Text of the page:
Research Assessment Tools
Below is a comprehensive list of assessments and rubrics provided from not only Radford University but from higher education institutions nation-wide. Any of the rubrics can be easily modified and implemented. For those of you that are new to the assessment process and/or rationale, the Radford University Office of Institutional Effectiveness and Quality Improvement has resources to help introduce and support assessment efforts. For an external introduction, Texas A&M University has a thorough and clear introduction to assessment.
The AACU has provided easily adaptable rubrics for 16 learning outcomes including critical thinking, inquiry and analysis, communication, literature comprehension, etc.
This rubric helps student-faculty teams self-evaluate their working effectiveness by measuring skills such as independence, critical thinking, communication, and research abilities such as concept execution, literature comprehension, etc. It has a three-point scale (above expectations, meets expectations, below expectations), however, it can be modified to any scale and some questions can easily be modified for the research mentor or to look at programs as a whole.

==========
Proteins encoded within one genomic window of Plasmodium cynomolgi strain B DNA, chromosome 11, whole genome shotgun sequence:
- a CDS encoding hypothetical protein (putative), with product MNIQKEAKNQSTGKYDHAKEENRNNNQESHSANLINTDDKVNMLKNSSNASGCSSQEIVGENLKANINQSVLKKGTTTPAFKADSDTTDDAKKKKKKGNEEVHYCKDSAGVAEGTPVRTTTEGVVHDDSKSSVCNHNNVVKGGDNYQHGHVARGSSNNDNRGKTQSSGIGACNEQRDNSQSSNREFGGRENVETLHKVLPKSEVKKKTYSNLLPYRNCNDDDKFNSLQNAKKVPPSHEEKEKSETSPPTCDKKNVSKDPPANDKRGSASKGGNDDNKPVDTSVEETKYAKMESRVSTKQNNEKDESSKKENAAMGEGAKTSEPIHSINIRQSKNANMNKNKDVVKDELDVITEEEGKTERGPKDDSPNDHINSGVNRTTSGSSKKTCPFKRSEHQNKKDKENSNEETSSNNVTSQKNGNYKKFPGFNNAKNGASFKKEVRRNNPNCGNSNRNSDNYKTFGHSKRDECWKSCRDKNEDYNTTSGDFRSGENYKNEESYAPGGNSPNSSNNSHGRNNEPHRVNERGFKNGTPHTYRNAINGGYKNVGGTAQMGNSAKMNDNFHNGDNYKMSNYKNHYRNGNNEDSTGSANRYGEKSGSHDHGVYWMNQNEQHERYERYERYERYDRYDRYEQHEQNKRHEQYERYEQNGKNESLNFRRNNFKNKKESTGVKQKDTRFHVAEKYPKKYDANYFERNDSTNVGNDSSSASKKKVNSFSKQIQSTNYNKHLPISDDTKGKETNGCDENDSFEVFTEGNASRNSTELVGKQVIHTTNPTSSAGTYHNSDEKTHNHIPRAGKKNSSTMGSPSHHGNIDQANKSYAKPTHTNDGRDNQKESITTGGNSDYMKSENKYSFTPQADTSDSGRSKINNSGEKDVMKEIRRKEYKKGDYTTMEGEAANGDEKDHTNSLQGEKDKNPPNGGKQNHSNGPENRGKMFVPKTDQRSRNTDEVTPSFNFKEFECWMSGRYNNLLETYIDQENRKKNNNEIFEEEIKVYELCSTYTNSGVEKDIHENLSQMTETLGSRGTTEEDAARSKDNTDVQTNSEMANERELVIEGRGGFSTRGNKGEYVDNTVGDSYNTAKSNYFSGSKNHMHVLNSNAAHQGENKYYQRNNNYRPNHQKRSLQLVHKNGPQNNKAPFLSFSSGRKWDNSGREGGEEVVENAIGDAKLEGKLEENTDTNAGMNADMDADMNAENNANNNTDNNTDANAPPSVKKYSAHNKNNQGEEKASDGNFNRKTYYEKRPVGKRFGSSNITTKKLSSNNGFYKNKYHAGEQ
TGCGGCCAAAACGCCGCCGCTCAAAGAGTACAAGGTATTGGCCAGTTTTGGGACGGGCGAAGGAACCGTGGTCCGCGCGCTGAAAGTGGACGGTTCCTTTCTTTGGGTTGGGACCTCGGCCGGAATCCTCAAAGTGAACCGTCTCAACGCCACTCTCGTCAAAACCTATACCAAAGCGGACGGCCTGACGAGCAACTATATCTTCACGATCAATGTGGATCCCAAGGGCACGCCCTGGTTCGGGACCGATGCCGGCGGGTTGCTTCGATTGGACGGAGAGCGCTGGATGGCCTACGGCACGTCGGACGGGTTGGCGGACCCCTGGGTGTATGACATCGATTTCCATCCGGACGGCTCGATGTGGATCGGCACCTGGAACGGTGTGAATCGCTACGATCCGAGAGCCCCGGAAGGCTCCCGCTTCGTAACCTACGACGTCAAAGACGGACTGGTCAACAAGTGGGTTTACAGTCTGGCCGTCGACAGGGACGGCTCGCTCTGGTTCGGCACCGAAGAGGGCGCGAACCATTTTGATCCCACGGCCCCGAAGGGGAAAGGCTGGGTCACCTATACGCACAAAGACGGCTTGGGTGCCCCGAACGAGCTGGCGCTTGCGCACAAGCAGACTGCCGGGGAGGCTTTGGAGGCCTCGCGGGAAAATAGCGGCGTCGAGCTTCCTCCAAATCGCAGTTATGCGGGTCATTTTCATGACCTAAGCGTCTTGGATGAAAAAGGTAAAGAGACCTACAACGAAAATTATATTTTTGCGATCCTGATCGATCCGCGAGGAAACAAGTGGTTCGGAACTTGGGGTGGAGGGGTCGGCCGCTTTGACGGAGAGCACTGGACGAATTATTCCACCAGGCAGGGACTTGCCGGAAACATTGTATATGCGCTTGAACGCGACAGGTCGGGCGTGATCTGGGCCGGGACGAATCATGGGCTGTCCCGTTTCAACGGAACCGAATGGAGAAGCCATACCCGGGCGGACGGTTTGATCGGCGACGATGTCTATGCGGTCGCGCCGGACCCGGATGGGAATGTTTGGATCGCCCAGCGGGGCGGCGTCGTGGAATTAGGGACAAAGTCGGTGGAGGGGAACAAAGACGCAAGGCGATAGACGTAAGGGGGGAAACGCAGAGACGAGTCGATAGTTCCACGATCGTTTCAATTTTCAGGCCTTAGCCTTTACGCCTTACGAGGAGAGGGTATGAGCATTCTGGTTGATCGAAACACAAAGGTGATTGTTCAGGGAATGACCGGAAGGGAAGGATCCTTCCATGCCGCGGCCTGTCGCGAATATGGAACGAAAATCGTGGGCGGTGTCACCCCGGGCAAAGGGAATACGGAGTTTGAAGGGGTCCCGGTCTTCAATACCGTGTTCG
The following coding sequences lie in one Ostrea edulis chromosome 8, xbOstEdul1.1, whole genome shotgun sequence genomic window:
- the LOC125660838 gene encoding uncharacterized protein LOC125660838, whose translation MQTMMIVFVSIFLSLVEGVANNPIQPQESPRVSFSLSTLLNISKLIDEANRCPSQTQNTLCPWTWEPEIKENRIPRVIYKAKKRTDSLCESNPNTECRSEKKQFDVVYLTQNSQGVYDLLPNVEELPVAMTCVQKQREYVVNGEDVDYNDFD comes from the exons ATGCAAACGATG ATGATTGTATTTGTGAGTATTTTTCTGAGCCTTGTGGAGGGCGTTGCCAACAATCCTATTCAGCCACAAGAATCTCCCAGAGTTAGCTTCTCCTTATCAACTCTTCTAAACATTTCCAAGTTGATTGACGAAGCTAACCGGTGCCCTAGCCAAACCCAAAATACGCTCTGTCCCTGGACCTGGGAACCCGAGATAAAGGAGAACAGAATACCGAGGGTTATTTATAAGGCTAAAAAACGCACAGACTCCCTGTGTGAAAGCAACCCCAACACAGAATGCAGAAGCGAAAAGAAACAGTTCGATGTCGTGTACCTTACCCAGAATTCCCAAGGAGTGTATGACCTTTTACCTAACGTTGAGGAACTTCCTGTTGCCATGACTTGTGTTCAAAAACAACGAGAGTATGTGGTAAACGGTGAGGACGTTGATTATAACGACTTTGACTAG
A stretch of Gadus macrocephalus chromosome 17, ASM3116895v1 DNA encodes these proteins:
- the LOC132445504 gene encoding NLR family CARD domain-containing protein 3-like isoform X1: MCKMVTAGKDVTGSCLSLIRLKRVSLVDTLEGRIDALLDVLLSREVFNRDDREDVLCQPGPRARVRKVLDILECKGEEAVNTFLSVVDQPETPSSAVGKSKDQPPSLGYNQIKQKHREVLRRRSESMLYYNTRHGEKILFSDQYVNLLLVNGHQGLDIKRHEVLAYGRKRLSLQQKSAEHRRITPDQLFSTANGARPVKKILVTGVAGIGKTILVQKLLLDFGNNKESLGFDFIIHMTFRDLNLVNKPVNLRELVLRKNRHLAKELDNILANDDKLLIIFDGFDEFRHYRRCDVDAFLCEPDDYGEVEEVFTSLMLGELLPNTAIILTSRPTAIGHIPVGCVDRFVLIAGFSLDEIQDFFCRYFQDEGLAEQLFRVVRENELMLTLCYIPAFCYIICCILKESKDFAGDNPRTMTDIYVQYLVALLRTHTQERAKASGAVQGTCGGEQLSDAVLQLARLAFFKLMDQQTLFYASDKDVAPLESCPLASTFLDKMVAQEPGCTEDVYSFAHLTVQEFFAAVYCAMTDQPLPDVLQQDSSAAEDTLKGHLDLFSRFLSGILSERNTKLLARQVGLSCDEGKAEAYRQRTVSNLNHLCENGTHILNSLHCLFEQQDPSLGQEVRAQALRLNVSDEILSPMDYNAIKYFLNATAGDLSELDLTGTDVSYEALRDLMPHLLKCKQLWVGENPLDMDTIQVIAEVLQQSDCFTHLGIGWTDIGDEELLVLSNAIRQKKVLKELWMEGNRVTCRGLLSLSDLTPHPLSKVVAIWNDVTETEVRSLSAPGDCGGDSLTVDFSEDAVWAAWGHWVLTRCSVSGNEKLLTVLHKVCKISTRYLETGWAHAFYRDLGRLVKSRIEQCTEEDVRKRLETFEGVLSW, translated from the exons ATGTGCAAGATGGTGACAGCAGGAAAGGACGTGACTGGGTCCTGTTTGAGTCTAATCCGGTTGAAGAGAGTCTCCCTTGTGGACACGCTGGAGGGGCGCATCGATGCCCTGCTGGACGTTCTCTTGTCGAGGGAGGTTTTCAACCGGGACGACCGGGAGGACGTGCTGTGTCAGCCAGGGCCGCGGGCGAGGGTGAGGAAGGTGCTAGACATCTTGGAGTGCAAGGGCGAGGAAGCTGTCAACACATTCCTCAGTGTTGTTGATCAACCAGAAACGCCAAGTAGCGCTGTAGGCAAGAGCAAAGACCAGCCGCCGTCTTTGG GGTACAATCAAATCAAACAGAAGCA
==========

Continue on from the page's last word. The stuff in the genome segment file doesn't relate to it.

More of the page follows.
This survey can be administered as a pretest-posttest or posttest-only survey to assess student research experiences and is among the most common platforms of research assessment allowing for the comparison of individual programs to national averages.
RISC is very similar to the CURE survey but includes items tailored to integrated or interdisciplinary courses. It includes a self-report from students and faculty as well as a qualitative inquiry by faculty done by analysis of course work.